Initialize a local directory as a Git repository and add it to Github Part 3 – Initialize the local directory as a Git repository

In the local folder use Git bash and initialize the folder.

git init -b main

Now go ahead and create a file, add and stage the files and commit the changes to prepare to push to the remote repository.

echo "# itseasyasonetwothree" >>
git add
git commit -m "First commit"

Now next time we’ll add our remote repository and push the changes.

Initialize a local directory as a Git repository and add it to Github Part 1 – Download Git and create the directory

Let’s add source control to a local directory with Github like here.

First download Git from here.

Next launch Git Bash.

Now create a new folder for your project and move into the folder.

mkdir itseasyasonetwothree
cd itseasyasonetwothree/

Great! Now in the next post we’ll create our Github repository.

Deploying compute workloads by using images and containers Part 4 – Deploy an Azure container instance

First update the container registry for admin enabled.

Now deploy your container. You will find username and password for the registry in the access keys settings.

az container create -g 05lab-rg --name ipcheckcontainer --image --cpu 1 --memory 1 -l westeurope

Now since it’s automatically started all you need to do is check the logs and you will see the container has collected the ip adress of the container.

az container logs -g 05lab-rg -n automaticrunipcheckcontainer

Wow! Awesome work!

Deploying compute workloads by using images and containers Part 3 – Create an Azure Container Registry and upload a container image

In this part we will create an Azure Container Registry.

az acr create --name acraz204lab05 --resource-group 05lab-rg --sku Basic -l westeurope
az acr build --registry acraz204lab05 --image ipcheck:latest

You can now check the respository of the container registry and verify that your docker image is available.

az acr repository show --name acraz204lab05 --image ipcheck

Now in the final post we will deploy a container from our image.

Deploying compute workloads by using images and containers Part 2 – Create a dotnet app and a docker file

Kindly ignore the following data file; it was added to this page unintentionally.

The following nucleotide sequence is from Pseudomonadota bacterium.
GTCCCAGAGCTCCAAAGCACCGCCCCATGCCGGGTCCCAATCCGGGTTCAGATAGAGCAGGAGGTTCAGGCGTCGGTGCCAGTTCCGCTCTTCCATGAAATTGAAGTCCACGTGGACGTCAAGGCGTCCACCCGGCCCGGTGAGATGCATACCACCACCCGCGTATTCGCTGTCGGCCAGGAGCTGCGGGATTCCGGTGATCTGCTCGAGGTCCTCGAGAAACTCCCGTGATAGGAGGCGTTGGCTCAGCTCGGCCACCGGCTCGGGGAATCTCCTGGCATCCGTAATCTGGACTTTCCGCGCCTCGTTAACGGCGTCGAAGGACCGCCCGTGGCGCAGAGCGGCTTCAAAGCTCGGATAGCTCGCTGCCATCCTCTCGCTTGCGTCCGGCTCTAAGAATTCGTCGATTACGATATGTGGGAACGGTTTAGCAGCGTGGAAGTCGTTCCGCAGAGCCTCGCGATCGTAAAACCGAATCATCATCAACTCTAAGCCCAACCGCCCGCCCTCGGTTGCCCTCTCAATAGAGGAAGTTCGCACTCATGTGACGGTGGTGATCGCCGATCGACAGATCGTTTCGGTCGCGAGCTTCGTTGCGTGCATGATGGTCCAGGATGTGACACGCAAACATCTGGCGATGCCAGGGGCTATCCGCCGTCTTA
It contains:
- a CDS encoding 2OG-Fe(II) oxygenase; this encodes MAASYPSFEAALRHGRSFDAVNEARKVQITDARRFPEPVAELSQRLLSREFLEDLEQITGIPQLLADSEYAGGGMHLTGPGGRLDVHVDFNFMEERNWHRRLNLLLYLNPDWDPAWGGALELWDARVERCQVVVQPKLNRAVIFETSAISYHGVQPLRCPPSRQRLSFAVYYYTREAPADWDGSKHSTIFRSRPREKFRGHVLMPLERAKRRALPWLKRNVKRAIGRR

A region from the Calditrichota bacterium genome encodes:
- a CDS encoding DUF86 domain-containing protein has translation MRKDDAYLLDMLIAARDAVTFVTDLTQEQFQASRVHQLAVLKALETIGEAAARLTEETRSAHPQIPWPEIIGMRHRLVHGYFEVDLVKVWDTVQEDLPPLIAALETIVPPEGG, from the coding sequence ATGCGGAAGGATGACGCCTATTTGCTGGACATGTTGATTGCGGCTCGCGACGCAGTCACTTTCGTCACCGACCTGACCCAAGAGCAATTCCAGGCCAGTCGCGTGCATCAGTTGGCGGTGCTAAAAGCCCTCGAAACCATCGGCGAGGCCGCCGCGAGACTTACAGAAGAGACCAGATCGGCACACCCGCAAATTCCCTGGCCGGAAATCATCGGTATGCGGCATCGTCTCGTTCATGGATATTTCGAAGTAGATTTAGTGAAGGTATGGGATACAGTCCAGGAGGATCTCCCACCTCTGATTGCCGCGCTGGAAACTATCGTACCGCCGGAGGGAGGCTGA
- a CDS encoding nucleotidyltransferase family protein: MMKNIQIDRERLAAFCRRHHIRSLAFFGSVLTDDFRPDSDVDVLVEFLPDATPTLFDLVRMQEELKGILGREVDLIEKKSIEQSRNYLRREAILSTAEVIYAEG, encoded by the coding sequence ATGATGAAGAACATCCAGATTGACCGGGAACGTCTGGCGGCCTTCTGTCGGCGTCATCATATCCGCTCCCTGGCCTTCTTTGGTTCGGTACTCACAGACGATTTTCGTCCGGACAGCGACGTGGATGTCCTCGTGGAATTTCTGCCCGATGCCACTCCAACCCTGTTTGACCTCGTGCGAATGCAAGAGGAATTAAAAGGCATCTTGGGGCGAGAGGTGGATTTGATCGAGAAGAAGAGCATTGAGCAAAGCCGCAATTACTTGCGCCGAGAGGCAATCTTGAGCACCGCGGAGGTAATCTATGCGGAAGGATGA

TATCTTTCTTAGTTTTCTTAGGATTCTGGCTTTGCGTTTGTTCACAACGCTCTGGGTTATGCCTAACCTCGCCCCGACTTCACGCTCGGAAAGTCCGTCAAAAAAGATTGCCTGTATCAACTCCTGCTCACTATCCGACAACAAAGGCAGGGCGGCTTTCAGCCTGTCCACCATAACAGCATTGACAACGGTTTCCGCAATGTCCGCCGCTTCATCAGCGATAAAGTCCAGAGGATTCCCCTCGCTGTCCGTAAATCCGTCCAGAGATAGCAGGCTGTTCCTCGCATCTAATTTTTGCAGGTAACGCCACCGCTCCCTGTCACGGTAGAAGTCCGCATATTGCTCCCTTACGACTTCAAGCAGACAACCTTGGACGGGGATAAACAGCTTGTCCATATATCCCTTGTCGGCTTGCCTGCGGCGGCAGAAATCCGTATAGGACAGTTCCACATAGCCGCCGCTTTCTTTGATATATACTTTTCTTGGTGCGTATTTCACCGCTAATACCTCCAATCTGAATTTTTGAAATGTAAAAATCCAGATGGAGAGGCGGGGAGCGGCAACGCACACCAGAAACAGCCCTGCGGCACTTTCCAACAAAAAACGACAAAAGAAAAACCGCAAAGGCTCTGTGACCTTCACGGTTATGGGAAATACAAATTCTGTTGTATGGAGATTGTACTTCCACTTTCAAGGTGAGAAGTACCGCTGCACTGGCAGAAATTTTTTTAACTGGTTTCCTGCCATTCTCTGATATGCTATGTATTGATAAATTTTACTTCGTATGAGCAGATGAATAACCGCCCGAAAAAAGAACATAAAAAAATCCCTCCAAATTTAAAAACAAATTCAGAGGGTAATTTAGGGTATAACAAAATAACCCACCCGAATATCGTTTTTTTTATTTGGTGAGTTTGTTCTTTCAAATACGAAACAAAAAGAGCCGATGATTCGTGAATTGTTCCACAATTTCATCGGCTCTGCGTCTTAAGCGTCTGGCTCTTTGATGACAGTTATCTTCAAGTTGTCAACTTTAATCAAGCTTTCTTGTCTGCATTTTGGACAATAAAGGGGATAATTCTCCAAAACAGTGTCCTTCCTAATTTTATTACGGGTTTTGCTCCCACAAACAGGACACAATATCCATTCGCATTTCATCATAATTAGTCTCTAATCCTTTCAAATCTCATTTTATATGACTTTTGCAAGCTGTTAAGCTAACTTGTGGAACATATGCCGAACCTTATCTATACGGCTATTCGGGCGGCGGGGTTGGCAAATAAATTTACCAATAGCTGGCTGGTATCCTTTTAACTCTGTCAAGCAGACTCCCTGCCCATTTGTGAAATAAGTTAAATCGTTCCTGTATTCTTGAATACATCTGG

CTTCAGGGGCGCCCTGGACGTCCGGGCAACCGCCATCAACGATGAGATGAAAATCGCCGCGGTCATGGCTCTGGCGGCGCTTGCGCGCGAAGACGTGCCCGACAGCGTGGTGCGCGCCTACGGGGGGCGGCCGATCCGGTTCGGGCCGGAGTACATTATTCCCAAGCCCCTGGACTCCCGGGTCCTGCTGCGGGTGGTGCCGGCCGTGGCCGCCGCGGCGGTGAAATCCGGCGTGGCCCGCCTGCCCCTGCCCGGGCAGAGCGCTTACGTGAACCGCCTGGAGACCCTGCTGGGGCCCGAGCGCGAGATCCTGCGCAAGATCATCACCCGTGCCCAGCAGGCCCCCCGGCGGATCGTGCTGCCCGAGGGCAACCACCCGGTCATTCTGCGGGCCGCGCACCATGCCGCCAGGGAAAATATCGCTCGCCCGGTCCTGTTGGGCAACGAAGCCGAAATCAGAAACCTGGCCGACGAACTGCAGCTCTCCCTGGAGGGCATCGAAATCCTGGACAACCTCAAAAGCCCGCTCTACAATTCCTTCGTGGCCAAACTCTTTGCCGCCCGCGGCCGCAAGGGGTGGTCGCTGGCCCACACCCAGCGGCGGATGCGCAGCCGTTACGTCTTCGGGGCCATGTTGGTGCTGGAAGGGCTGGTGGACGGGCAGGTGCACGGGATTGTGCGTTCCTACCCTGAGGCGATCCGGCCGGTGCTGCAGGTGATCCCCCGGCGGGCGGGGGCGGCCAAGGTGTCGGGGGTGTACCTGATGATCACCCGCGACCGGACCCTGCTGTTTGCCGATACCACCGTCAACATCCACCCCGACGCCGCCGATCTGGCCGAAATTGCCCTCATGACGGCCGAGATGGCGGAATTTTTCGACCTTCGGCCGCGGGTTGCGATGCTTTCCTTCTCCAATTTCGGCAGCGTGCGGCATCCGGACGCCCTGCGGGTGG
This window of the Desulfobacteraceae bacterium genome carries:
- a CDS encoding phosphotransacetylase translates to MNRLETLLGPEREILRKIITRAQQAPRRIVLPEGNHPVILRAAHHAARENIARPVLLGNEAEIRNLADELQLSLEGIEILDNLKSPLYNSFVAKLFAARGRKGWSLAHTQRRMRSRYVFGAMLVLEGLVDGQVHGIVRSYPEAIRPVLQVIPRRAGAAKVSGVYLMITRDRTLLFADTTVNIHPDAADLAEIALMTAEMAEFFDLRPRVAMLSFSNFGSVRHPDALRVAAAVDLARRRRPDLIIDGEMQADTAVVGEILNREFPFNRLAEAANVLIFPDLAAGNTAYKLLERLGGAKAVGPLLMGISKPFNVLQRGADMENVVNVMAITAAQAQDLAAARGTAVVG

Launch the cloudshell from the Azure Portal and create a folder and a dotnet console application.

cd clouddrive
mkdir ipcheck
cd ipcheck/

Create a new console project

dotnet new console

Create a new file called Dockerfile and launch code inside the cloudshell.

Copy the sourcecode from the learn excercise and run the application to verify that the ipaddress is found.

And finally copy the sourcecode to the Dockerfile, save and close.

Now in the next part we will create an Azure container registry and publish our ipcheck console application!

Deploying compute workloads in Azure by using images and containers Part 1 – Create a VM using Azure CLI

In Lab 05 here we will deploy Docker containers into Azure Container Registry.

Connect to Azure and create a resource group and the VM.

az group create --location westeurope -n 05lab-rg
az vm create --name quickvm -g 05lab-rg --image Debian --admin-username xyz --admin-password xyz

Now check the ipadress and note it.

az vm list-ip-addresses

Now let’s connect using SSH.

ssh student@ip-adress

There you go! You just connected to your very own debian vm in Azure!

In the next post we’ll create a docker container.

Asynchronously processing messages by using Azure Queue Storage Part 4 – Download Azure Storage Explorer and add messages to the queue.

Head over to Azure Storage Explorer here and download and install.

Open and connect to your storage account and queue and add a message. Make sure you don’t encode in base64.

Run your dotnet application and watch it collect your message in your very own Azure Storage Queue!

You’ve just created a storage account, message queue and written a C# program that uses the resources. Great work!

Now go ahead and delete the storage account and the resource group if you don’t want them anymore.

az storage account delete -n lab11stgacc -g lab11-rg
az group delete -g lab11-rg